for insulated crimp terminals)
1 or 2  cable ties (optional)

Tools: 10mm wrench, medium Phillips screw driver,
       high quality crimping tool appropriate to selected
       terminals (perhaps borrowed), heat gun, wire


a. It is proper to disconnect the battery before undertaking
any wiring modifications. However, if the engine is
STONE COLD and if you email me a signed liability waver
in advance, it is possible to proceed with reckless
disregard for safety and leave the battery connected
since the effected wiring is strictly ground side.
Keep the wrench away from the positive fan motor terminal
and your face clear of the fan blades just in case I'm a
lying dog.

b. It is assumed that you know how to properly fit
crimped wire terminals and have the proper tool.
Soldered joints can be used but are emphatically
not recommended for automotive wiring connections
for the best long term reliability. However, if you don't have
access to a _good_ crimping tool, soldering may be the
better choice. A cheap, single acting "electrician's"
crimper will definitely not provide sufficient pressure
to correctly crimp such heavy terminals. (I'm not interested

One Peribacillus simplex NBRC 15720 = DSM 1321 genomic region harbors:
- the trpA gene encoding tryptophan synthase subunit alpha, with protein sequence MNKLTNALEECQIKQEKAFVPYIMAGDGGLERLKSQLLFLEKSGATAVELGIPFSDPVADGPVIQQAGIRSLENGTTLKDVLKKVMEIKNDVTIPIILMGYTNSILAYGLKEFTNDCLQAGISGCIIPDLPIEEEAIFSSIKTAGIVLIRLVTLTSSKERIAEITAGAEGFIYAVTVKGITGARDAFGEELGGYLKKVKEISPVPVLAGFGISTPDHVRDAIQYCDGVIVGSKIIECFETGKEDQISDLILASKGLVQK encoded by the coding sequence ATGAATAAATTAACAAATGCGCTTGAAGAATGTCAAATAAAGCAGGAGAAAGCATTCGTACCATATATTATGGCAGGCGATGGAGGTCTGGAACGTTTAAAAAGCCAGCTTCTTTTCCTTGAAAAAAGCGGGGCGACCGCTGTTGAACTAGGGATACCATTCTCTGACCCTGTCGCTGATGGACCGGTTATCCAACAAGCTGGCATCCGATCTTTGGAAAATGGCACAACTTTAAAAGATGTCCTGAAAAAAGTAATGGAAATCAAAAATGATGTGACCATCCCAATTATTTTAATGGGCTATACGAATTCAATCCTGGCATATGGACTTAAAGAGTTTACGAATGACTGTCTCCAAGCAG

in a crimp vs. solder or crimp vs. solder & crimp thread.
Just suit yourself and take your best shot.)

c. The fuse link box has two link positions. This fan
motor circuit only uses one of them. Please don't swoon
and hurt yourself while contemplating the infinite

d.  I haven't looked at every type 44 model. Details
could certainly vary. Determine if the following
instructions make sense for your vehicle before starting
so you will have been able to work out any necessary
corrections ahead of time. Easiest to do with parts
in hand.

1. Establish that the shrink tubing, if used, is sized
   to fit the selected crimp terminals. Mandatory for
   uninsulated terminals.
2. Mount fuse box to fuse bracket with tapping screws
   and flat washers. (I suggest mounting so that
   the hinge of the cover is up^ in order to better
   resist water entry. It would be a good idea to
   test fit the bracket in the car first just so